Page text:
Felicity Goodyear-Smith is a Professor in the Department of General Practice and Primary Health Care at the University of Auckland, New Zealand
I have just returned from South Africa, where I had the honour of delivering a plenary presentation on building primary care research capacity at the Primafamed (Africa) Network Conference. The meeting was attended by representatives from the family medicine departments of institutions in Sub-Saharan African countries.
Family medicine is in fledgling stage in most of these nations. With some overseas aid and support, the Primafamed project has developed family medicine training programmes in ten universities. (1,2) They have had the opportunity to learn from what works well in resource-rich countries, see that vertical progression from undergraduate to postgraduate training is important and that collaboration with other institutions, other disciplines and stakeholders including their provincial or national departments of health and policy-makers are vital components.
Their challenges are huge. A large percentage of their populations live in poverty and the inverse care law3 is in operation, with health resources dispropotionately available to the affluent. There is a high prevalence of infant and maternal mortality, tuberculosis, HIV/AIDS and other infectious diseases, violence and increasingly non-communicable diseases. There is a ‘brain drain’ from other African countries to South Africa and from South Africa internationally. Health care is confounded by growing populations, famines and wars. Primary heatlth care is the best hope of delivering cost-effective, equitable care to people in need.4
They have recognised that clincal practice, teaching and research each inform the other, hence the necessity to build their research capacity. However developing a research culture and becoming research-active is no easy task. Conducting research requires acquistion of skills and building a research team. The challenge is to obtain the critical mass needed to enable further mentoring and supervising of emerging researchers. Already some solutions are in place. An initiative has been introuduced to ‘twin’ each of the family medicine departments of the eight South African universities with other African countries including those without a university family medicine department.5 The establishment of the African Journal of Primary Health Care and Family Medicine.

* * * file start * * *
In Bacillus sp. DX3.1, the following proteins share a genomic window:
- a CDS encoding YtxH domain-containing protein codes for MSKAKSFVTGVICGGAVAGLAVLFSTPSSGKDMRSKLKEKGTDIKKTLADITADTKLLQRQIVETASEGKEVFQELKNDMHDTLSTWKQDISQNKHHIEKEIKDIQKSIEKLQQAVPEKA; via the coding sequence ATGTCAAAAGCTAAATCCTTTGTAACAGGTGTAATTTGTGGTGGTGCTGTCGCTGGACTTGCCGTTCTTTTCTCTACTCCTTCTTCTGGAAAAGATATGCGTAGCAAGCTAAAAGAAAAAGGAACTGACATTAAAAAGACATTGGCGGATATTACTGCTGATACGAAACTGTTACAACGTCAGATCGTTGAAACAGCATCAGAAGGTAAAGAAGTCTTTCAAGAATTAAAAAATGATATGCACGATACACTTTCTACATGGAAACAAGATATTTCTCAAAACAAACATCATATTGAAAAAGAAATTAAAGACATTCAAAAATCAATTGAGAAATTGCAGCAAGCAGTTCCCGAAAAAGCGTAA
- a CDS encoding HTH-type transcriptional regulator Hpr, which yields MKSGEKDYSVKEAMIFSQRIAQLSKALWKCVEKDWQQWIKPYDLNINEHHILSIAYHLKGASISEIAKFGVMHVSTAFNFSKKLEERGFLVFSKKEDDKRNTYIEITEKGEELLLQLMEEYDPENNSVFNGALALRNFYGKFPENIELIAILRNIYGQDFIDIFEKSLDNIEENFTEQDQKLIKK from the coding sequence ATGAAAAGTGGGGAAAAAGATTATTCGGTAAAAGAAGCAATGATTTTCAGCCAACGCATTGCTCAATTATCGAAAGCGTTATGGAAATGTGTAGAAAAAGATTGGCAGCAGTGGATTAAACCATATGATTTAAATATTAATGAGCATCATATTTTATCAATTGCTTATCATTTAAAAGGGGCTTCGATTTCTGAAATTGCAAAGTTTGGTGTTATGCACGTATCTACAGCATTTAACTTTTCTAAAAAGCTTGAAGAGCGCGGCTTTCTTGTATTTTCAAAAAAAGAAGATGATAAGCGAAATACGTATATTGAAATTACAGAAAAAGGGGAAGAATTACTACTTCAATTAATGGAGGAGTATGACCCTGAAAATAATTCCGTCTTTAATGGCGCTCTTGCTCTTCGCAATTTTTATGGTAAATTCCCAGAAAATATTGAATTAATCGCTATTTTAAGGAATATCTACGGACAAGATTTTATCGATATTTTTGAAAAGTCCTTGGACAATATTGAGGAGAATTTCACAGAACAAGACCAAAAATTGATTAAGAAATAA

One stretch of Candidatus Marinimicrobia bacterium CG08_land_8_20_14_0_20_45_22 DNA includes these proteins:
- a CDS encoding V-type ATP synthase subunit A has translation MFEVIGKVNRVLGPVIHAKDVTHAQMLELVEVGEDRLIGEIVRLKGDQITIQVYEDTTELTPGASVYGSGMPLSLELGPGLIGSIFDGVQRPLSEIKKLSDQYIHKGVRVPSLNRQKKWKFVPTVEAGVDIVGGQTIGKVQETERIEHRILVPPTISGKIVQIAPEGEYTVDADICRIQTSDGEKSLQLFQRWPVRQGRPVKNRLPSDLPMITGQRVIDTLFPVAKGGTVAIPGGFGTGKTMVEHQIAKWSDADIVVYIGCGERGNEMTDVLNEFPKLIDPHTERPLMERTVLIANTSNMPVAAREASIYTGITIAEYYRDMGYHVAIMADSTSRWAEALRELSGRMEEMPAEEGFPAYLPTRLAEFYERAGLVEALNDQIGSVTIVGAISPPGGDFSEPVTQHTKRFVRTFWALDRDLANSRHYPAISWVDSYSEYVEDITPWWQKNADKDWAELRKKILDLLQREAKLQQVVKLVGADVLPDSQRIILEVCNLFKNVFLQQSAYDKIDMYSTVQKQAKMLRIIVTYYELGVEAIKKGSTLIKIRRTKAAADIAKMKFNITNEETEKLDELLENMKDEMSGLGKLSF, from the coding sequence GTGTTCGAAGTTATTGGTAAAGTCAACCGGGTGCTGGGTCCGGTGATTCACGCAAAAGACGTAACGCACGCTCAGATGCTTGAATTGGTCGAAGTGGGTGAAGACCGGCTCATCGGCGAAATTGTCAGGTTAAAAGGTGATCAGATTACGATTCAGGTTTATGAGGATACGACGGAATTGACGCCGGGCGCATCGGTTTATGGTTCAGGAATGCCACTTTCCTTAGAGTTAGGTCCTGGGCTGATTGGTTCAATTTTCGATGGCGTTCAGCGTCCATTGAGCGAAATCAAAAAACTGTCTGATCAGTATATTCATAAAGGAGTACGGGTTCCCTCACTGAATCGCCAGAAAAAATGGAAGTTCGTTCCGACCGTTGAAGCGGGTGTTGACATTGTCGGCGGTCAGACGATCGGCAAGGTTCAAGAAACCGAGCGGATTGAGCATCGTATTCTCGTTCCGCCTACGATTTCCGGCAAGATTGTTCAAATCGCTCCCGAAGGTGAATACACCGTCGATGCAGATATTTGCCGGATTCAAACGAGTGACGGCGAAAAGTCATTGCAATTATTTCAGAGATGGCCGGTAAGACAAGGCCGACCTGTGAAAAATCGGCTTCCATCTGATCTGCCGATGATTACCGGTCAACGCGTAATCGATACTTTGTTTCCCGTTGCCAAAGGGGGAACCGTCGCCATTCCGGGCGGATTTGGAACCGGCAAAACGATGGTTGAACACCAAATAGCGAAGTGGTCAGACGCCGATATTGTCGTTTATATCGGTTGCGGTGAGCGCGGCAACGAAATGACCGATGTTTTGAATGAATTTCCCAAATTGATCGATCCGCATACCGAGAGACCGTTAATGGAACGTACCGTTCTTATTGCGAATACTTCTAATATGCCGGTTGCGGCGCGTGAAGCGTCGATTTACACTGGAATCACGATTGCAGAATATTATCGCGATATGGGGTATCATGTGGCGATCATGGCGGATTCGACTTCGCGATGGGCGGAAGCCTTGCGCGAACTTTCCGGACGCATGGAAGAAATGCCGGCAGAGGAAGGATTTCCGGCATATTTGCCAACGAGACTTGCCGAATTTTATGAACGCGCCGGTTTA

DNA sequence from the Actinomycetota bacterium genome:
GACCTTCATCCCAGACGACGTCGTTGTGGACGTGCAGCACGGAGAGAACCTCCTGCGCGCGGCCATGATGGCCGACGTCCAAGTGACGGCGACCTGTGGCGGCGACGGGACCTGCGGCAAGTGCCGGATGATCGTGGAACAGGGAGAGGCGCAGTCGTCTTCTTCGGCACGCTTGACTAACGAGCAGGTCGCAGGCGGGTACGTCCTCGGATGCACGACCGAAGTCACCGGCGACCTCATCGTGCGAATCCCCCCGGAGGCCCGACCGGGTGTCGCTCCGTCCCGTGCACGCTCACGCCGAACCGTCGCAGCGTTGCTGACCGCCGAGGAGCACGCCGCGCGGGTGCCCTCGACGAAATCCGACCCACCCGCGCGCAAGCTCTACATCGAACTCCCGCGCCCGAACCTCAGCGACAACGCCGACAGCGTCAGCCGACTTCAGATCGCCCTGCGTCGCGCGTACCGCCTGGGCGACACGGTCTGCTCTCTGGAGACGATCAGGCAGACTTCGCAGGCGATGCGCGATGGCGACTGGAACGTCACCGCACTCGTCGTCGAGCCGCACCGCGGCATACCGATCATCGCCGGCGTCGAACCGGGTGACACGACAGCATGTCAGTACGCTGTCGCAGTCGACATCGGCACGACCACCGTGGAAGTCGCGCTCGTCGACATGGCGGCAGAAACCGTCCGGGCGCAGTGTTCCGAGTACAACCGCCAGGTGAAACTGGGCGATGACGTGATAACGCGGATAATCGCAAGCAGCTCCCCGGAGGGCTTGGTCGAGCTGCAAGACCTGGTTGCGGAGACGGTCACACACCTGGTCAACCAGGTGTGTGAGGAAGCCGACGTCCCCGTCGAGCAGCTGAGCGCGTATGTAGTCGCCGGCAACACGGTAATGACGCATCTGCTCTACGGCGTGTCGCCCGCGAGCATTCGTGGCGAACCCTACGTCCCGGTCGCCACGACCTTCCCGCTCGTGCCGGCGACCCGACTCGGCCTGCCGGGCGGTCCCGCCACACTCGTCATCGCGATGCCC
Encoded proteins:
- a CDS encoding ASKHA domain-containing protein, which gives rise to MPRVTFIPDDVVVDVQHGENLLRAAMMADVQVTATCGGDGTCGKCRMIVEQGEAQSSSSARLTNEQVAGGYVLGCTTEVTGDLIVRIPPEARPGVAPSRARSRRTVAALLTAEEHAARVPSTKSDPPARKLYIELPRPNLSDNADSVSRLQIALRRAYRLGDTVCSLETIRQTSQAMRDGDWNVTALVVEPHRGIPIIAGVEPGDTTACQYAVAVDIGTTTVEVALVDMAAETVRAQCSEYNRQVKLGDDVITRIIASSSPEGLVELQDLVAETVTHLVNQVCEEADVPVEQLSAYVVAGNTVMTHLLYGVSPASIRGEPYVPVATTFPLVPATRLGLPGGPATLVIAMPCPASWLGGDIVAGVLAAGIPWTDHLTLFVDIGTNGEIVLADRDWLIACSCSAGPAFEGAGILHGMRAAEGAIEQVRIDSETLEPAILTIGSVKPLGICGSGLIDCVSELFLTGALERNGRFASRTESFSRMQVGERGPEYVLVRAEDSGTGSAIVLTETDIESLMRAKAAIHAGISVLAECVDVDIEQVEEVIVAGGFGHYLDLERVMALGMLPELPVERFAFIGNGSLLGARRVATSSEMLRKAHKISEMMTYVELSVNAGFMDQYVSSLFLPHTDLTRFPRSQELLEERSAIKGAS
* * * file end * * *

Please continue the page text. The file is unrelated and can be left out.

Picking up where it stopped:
I learnt that most international aid is focused on specific diseases and hospital-based programmes. This funding serves to take potential health care providers and researchers away from person and community-based care and research to follow the money. Despite the 1978 Declaration of Alma-Ata, there is a strong hospital-centred focus that provides health care for only a small proportion of the population in need.
Notwithstanding these barriers, great progress is being made in establishing family medicine as a discipline in Sub-Saharan African countries, as attested by the number of institutions and nations represented at this ground-breaking conference.
Although New Zealand is resource-rich, we are a small nation with our own “brain drain” issues. We have a “number eight fencing wire” tradition. As an agricultural country geographically isolated from the rest of the world, we had to invent things we could not easily obtain. Kiwis are said to be able to make almost anything from the ubiquitous resource of “number eight fencing wire”. This has led to a cultural attribute of putting our hands to anything, improvising and adapting to solve problems using readily available resources. I was able to share some of our New Zealand home-grown solutions to building research capacity with a small population and limited funding.
While they share many of the challenges, various African countries have differences in the way health care is delivered. As an executive member of the Wonca Working Party on Research, I introduced our Plenary Panel Project, in which panellists from six countries each present for 10 minutes at a Wonca Regional meeting, followed by a 30 minute discussion from the floor. Using a PowerPoint slide template, each panellist explains how primary care is organised in their country, the benefits and drawbacks of this system, its impact on patient care, the health burdens they face, the ability of the system to respond to challenge, and lessons for other countries. There is also a template tow write standardised monographs for publication. It is planned that one of these panels will be run at the next African WONCA meeting to be held in Accra, Ghana in February 2015.
I felt privileged to be able to make this small contribution during my fleeting visit to Pretoria. The transformation to a primary health system holds the hope for African people to receive the care they need.
- Flinkenflogel M, Essuman A, Chege P, Ayankogbe O. Family Medicine training in Sub-Saharan Africa: South-South cooperation in the Primafamed project as strategy for development. Fam Pract 2014; 31(4).
- Goodyear-Smith F. Sub-Saharan Africa fast-tracks towards family medicine. Fam Pract 2014; 31(4): 10.1093/fampra/cmu023.
- Hart JT. The inverse care law. Lancet 1971; 1(7696): 405-12.
- Starfield B, Shi L, Macinko J. Contribution of primary care to health systems and health. Milbank Q 2005; 83(3): 457-502.
- Flinkenflogel M, Mash B, Ayankogbe O, Reid S, Essuman A, De Maseneer J. “The African family physician”: development of family medicine in the twenty-first century. In: Kidd M, ed. The Contribution of Family Medicine to Improving Health Systems. London & New York: Radcliffe Publishing; 2013: 247-65.
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